Occasionally, GPS satellites are spread across the sky in configurations that prevent a receiver from calculating a good position fix. When that happens, the unit’s receiver autonomous integrity monitor (RAIM) will generate an alert to the pilot to use an alternative navigation source.
These events, called RAIM outages, or “holes,” can last from a few seconds to many minutes, because the satellites are always moving, essentially independently, thereby creating a constantly changing configuration as they cross from one horizon to the other. Think of RAIM holes as science fiction-like blobs, continually altering their shape and size, and frequently disappearing, as they move around the globe.
Data recorded over two-and-a-half years at an Airservices Australia monitoring site show outage periods lasting from seconds up to 49 minutes, with an outage occurring on average every 10 days and lasting an average of 19 minutes.
But since it knows each satellite’s orbit, the GPS system can calculate these outages in advance, and the resulting RAIM forecasts–available at FAA Flight Service Stations–are used by several U.S. operators to determine whether, for example, GPS will be fully available at their planned arrival time at destinations where GPS is to be relied upon for the approach. Generally, however, RAIM holes are infrequent enough not to constitute an en route flight hazard.
But Airservices Australia has a particular interest in them, because it has launched a nationwide “pseudo-radar” network through which, by 2006, ADS-B positions based on GPS will be used to separate traffic over the vast deserts and barren lands of its interior “outback.” At a recent FAA international symposium in Anchorage, Alaska, Greg Dunstone, Airservices’ ADS-B project manager, said the network would allow “radar like” separation standards over remote areas where conventional radar installations would be prohibitively costly, and where very widely spaced (and capacity consuming) procedural traffic separations are currently applied.
Radar screens at the ATC center covering the airspace surrounding Airservices’ ADS-B evaluation site at Bundaburg, on Australia’s east coast, show the forecast location and size of RAIM holes, allowing controllers to plan switchovers from pseudo-radar to procedural separation standards. Dunstone explained that flight safety is not affected, since the procedures are similar to those used during planned radar maintenance periods and are applied without difficulty throughout ADS-B coverage, which extends from the test site out to more than 250 nm at high altitudes.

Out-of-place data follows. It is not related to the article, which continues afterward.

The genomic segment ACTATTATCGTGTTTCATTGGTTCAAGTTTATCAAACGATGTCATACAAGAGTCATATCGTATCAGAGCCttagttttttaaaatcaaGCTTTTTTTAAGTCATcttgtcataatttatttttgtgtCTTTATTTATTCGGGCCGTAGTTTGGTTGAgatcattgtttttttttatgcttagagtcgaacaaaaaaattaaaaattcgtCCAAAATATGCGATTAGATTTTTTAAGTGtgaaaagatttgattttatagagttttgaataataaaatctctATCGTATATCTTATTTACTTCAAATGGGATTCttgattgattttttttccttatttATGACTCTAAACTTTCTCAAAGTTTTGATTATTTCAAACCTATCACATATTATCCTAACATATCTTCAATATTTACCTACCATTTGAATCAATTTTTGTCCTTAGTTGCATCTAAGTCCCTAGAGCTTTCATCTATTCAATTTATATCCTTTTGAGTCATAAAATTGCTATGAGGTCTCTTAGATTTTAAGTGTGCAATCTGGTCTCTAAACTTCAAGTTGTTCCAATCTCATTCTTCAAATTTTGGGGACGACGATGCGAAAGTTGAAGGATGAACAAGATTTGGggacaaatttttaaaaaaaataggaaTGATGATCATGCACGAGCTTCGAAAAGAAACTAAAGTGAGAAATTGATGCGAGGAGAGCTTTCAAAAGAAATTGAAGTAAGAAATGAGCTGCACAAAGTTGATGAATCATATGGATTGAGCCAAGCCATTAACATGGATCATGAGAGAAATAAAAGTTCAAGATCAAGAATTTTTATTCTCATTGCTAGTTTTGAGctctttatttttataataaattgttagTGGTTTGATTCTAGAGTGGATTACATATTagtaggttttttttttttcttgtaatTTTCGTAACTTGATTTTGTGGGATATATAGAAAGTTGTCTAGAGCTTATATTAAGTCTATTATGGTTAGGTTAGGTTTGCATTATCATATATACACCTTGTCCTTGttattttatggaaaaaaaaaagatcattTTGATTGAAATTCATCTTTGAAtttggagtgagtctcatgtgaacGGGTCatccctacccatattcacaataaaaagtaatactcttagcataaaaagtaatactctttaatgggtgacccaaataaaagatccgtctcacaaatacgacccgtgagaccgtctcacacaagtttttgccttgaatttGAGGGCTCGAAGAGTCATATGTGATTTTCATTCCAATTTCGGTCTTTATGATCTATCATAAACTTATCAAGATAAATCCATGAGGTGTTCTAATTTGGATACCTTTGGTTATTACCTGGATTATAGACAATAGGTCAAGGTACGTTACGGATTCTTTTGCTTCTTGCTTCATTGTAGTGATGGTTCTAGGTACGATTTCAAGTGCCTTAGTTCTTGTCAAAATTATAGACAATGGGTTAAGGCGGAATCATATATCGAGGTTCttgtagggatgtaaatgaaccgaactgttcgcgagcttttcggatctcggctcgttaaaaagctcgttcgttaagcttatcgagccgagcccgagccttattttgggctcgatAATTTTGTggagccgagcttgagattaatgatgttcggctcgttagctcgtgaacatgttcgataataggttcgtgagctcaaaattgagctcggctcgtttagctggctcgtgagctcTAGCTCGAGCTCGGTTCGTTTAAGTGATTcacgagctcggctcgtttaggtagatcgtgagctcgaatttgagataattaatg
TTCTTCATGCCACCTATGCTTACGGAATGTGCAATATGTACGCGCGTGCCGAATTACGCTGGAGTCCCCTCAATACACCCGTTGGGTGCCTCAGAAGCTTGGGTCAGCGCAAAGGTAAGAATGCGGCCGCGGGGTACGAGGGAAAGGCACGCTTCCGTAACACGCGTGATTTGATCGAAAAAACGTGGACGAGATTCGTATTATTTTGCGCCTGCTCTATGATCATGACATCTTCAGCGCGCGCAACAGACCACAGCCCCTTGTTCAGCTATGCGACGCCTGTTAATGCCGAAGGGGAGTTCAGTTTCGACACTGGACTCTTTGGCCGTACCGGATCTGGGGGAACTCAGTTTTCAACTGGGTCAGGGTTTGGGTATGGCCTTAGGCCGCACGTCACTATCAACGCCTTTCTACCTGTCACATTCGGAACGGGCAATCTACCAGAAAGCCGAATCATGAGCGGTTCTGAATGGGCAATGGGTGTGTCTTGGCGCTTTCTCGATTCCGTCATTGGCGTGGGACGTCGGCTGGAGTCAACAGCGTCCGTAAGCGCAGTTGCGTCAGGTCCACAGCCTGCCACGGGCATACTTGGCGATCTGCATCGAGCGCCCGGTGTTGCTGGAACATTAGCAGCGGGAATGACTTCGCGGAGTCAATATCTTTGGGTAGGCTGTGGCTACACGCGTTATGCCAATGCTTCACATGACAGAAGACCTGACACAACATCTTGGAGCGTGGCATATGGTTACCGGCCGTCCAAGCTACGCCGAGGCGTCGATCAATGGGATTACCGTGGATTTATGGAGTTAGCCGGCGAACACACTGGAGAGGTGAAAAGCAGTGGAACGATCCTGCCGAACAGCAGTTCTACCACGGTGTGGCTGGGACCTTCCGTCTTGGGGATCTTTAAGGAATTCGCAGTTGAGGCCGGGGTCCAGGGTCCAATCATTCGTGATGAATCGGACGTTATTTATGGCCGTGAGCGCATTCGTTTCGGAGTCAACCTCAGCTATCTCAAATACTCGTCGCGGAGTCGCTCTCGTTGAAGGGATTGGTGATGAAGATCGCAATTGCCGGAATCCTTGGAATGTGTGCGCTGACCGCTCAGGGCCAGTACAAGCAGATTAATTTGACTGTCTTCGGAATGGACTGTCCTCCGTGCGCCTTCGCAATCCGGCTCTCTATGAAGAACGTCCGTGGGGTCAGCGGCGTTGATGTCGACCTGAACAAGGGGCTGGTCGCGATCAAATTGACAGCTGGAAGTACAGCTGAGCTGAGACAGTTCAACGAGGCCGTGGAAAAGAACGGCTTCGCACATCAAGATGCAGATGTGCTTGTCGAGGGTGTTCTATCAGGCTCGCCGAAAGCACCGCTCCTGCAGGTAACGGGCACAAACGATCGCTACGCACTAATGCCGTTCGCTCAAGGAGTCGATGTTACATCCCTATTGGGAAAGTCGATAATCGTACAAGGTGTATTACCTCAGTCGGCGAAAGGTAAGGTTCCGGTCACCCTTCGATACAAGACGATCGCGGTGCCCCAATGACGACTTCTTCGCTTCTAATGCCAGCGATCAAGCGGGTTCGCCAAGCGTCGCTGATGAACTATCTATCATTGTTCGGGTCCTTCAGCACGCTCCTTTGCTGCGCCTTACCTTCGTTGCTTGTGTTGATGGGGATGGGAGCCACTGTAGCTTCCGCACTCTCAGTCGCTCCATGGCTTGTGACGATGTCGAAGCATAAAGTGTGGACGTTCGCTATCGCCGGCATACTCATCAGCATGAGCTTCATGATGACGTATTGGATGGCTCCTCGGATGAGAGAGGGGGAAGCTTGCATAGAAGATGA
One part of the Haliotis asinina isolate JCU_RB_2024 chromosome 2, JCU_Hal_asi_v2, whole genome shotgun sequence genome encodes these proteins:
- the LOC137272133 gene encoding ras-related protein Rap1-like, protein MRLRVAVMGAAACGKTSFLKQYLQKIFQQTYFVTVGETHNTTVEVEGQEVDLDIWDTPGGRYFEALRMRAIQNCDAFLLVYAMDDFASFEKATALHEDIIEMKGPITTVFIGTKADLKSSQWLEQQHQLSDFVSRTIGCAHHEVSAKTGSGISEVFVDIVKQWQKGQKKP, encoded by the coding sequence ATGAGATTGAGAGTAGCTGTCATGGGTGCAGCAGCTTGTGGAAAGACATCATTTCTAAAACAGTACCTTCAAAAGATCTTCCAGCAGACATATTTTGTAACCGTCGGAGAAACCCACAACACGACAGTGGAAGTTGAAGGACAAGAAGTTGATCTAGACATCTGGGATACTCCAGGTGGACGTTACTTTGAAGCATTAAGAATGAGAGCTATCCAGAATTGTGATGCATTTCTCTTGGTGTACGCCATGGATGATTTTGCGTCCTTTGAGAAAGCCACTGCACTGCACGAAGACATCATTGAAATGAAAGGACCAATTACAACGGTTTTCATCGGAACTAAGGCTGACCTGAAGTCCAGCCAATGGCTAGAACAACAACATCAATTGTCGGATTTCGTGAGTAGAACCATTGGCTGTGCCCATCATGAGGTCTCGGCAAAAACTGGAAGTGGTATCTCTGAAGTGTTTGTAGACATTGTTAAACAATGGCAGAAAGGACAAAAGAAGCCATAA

What concerned Dunstone were unplanned RAIM outages. While these are very much less frequent, and typically caused by a problem with or failure of an individual satellite or by unusual ionospheric events, he said they would be akin to an unexpected radar failure and would cause a “scramble” at the ARTCC.
But there is a solution. To determine GPS integrity, the RAIM algorithm in current TSO C-129 units requires at least five satellites to be visible above the local horizon and in good relative “geometry” to each other. Then, since the GPS set needs four satellites to obtain its position, the receiver software periodically derives a series of fixes from all combinations of any four out of the five satellites in view. Normally, all combinations will produce the same position fix, thereby proving system integrity. Should the positions not coincide, the software will alert the operator to a GPS integrity failure, or hole, and direct a switch to an alternative form of navigation.
The solution to this lies in the new TSO C-145 and C-146 WAAS receivers, which don’t use RAIM but apply more advanced software to check fewer satellites, even when these are in poor relative geometry. As a result, FAA data has shown no RAIM-type outages for WAAS receivers–other than during severe ionospheric disturbances last year–since WAAS was commissioned 13 months ago. WAAS receivers are now slowly entering the marketplace, but industry officials suggest that their widespread use is not expected until 2006 and beyond.
On the other hand, there are circumstances under which neither RAIM nor WAAS can help. Over a 10-day period in June, the U.S. Coast Guard (now an agency of the Department of Homeland Security) ran a series of three- and four-hour GPS jamming tests centered on the Cherry Point, N.C., Tacan.
The relevant notam advised that GPS would be unreliable within a 350-nm line-of-sight-radius of the beacon at FL400; within a 300-nm radius at FL250; within a 230-nm radius at 10,000 feet msl; and within a 185-nm radius at 4,000 feet msl.
While the tests were doubtless essential from the standpoint of national security, it does underline the FAA’s dilemma in planning the gradual decommissioning of terrestrial navaids, since the Department of Defense–and now also, presumably, the Department of Homeland Security–has the right to jam or otherwise interfere with GPS signals whenever and wherever it feels necessary.
Perhaps the loran community does have a point about its system’s merit as a virtually unjammable GPS backup. An extract obtained by AIN from a soon-to-be-released FAA evaluation of loran as a GPS backup says: “The evaluation shows that the modernized loran system…could be used to mitigate the operational effects of disruption of GPS services.”